In May, Vermont’s Legislature enacted the Affordable Heat Act (S.5) to curb greenhouse gas emissions from the state’s homes, offices and industrial buildings, ending a multi-year controversy to suppress the state’s reliance on imported fossil fuels. This act establishes the Clean Heat Standard (CHS) to reduce Vermont’s greenhouse gas (GHG) emissions from the thermal sector. Among other moves, the CHS requires entities that import heating fuel into Vermont to reduce their amount of GHG emissions every year. Under the law, Vermont’s Public Utility Commission — an independent, 3-member organization — will design and implement a credit-based marketplace.

In order to reduce climate pollution and reduce heating costs, Seattle is offering a $2,000 instant rebate when resident switch from heating their homes with oil to heating with an energy-efficient Mitsubishi Electric Heat Pump. So far the city has provided more than 1,000 rebates to help residents convert off from oil heat.T he program provides an instant $1,500 rebate that participating contractors apply to the customer invoice. Households that are income-qualified can receive a no-cost heat pump conversion through the Office of Housing.

The three cities chronicled in this article aren’t alone in their efforts to help their citizens transition to green energy. In fact, approximately 74% of 67 cities examined in the Green Building City Market Brief are implementing incentives for a greener built environment, 61% have enacted green building policies for municipal buildings and 49% are pursuing sustainable community policies. 67% have made a commitment to green building codes, and 73% have green schools policies in place.

Then there’s the Green Bank, which empowers Connecticut families through accessible and affordable green solutions that bring comfort and security. Residents can find incentives for battery storage, use the Green Bank’s flexible financing to reduce costs while increasing energy savings, or learn about going solar. The Green Bank helps local and state governments to provide support for community leaders in outreach to local businesses and community members — especially the most vulnerable — helping them to access green energy and achieve a more prosperous future.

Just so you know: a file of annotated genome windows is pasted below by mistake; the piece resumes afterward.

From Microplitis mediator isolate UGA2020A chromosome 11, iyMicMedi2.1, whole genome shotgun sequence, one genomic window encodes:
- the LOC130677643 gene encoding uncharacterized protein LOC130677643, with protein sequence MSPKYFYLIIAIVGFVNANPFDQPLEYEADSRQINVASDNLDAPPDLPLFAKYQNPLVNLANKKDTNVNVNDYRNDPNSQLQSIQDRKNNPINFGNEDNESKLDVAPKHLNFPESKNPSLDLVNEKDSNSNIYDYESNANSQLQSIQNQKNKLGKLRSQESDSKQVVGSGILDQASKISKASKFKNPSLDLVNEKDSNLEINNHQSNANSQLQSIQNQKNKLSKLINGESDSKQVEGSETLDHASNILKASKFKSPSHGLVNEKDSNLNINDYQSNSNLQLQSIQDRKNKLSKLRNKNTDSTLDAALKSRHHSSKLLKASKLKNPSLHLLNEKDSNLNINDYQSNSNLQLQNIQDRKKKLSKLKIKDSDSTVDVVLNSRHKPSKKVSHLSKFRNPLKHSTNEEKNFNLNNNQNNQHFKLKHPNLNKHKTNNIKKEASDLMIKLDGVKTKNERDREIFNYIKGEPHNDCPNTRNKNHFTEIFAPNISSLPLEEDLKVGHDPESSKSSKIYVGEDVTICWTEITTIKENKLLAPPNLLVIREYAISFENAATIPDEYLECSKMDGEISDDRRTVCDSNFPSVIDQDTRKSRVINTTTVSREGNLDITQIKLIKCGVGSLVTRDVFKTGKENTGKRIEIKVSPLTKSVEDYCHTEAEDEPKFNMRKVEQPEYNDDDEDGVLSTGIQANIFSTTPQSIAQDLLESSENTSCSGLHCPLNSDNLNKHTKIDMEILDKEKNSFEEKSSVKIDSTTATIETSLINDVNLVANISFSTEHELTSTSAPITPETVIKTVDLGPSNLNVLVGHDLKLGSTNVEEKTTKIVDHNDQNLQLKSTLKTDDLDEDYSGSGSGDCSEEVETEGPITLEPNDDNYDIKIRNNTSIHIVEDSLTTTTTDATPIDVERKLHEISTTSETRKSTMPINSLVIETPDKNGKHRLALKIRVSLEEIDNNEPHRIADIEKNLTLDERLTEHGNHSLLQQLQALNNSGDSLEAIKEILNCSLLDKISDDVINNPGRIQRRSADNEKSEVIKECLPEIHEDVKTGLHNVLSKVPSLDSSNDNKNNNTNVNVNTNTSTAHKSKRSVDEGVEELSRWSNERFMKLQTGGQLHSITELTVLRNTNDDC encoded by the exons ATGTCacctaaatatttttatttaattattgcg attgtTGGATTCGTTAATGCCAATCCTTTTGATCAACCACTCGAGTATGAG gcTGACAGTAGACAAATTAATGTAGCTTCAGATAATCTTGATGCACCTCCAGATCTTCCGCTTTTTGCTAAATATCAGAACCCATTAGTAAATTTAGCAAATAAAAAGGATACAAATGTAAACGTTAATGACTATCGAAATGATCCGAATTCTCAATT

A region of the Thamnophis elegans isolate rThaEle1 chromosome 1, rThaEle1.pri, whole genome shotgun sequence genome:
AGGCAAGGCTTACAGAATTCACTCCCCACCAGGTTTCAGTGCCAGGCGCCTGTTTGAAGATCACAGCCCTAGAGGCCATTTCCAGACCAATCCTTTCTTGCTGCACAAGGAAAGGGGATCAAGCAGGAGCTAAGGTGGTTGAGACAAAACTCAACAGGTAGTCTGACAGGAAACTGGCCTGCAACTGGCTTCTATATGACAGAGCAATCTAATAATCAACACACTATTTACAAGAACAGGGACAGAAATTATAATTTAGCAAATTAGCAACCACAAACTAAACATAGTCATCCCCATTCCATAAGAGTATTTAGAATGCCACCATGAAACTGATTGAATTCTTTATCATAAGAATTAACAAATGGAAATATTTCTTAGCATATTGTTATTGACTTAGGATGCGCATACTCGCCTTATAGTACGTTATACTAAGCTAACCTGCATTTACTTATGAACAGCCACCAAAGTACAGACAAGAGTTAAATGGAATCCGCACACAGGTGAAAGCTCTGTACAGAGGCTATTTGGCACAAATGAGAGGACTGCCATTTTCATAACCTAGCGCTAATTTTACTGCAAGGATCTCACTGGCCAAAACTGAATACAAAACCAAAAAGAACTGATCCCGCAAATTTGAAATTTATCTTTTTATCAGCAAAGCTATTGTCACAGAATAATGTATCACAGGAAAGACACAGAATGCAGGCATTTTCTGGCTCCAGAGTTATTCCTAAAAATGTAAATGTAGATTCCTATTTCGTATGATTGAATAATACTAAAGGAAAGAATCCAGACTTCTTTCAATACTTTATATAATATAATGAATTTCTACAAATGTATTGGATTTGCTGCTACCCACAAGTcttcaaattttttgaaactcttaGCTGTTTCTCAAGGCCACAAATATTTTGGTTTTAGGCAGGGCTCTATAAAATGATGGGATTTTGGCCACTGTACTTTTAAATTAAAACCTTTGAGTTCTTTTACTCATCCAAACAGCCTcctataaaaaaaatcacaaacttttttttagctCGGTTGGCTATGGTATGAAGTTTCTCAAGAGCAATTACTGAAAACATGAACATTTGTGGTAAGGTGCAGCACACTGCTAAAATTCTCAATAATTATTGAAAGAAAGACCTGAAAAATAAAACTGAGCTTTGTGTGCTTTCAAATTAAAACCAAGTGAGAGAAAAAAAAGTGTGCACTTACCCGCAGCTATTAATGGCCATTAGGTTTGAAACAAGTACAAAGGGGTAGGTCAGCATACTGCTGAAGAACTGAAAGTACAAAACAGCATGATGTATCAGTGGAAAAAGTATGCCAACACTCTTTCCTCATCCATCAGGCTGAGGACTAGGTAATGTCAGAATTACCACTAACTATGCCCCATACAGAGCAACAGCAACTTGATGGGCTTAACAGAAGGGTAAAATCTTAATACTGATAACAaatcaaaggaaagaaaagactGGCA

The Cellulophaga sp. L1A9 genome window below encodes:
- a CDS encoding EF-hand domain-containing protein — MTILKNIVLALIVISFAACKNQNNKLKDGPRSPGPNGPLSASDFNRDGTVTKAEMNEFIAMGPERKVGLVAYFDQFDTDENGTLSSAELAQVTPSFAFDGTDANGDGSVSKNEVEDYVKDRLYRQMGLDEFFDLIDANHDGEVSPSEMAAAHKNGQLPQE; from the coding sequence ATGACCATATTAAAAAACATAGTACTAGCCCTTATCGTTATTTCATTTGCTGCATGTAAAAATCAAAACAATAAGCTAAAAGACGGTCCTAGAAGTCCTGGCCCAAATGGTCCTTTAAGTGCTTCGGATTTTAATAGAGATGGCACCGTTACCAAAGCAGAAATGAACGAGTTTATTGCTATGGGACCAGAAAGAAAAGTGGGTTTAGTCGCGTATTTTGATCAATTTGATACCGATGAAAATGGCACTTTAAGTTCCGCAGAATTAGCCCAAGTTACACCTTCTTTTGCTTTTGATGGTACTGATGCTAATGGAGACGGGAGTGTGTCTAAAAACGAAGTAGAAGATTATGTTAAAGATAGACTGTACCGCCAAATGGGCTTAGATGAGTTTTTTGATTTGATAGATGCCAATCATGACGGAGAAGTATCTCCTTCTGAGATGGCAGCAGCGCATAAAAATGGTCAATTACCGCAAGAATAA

Additionally, the US EPA announced its annual Top Cities list, spotlighting the cities with the greatest number of Energy Star certified commercial and multifamily buildings in 2022. Coming in at first place for the fourth year in a row, Los Angeles leads with nearly 750 Energy Star certified buildings. In second place is Washington, DC, with 555 buildings, followed by Atlanta in third place with 376 buildings. “In many cities, a majority of greenhouse gas emissions results from the energy used by buildings,” said EPA Administrator Michael S. Regan. The EPA also provides a list of current Green Power Communities — the collective green power use and green power percentage of total electricity use.

How cities, states, and the federal government build, design, and power their infrastructure significantly impacts residents’ daily lives and cities’ carbon footprints. The direct help that they can offer citizens, too, makes a big difference in how easily and happily the switch to electric takes place on the local level.

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Carolyn Fortuna (they, them), Ph.D., is a writer, researcher, and educator with a lifelong dedication to ecojustice. Carolyn has won awards from the Anti-Defamation League, The International Literacy Association, and The Leavy Foundation. Carolyn is a small-time investor in Tesla and an owner of a Model Y as well as a Chevy Bolt. Please follow Carolyn on Twitter and Facebook.